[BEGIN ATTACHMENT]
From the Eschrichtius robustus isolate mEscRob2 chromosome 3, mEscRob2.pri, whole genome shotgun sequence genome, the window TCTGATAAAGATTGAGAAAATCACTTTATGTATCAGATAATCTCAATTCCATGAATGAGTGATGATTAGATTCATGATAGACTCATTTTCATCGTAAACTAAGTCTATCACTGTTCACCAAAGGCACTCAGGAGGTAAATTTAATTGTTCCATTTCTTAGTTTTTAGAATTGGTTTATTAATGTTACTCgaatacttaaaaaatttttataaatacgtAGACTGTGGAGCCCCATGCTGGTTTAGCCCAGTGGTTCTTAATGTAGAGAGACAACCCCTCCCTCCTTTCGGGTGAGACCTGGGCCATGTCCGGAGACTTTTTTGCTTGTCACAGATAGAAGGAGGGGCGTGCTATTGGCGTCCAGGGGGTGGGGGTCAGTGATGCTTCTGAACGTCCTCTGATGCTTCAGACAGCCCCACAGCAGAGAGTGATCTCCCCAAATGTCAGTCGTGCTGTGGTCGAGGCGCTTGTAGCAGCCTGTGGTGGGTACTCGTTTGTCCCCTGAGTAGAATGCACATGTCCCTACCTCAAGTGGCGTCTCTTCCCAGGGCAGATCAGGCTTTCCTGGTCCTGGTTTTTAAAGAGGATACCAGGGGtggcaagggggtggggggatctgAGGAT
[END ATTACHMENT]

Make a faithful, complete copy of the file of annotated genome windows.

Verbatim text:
From the Eschrichtius robustus isolate mEscRob2 chromosome 3, mEscRob2.pri, whole genome shotgun sequence genome, the window TCTGATAAAGATTGAGAAAATCACTTTATGTATCAGATAATCTCAATTCCATGAATGAGTGATGATTAGATTCATGATAGACTCATTTTCATCGTAAACTAAGTCTATCACTGTTCACCAAAGGCACTCAGGAGGTAAATTTAATTGTTCCATTTCTTAGTTTTTAGAATTGGTTTATTAATGTTACTCgaatacttaaaaaatttttataaatacgtAGACTGTGGAGCCCCATGCTGGTTTAGCCCAGTGGTTCTTAATGTAGAGAGACAACCCCTCCCTCCTTTCGGGTGAGACCTGGGCCATGTCCGGAGACTTTTTTGCTTGTCACAGATAGAAGGAGGGGCGTGCTATTGGCGTCCAGGGGGTGGGGGTCAGTGATGCTTCTGAACGTCCTCTGATGCTTCAGACAGCCCCACAGCAGAGAGTGATCTCCCCAAATGTCAGTCGTGCTGTGGTCGAGGCGCTTGTAGCAGCCTGTGGTGGGTACTCGTTTGTCCCCTGAGTAGAATGCACATGTCCCTACCTCAAGTGGCGTCTCTTCCCAGGGCAGATCAGGCTTTCCTGGTCCTGGTTTTTAAAGAGGATACCAGGGGtggcaagggggtggggggatctgAGGAT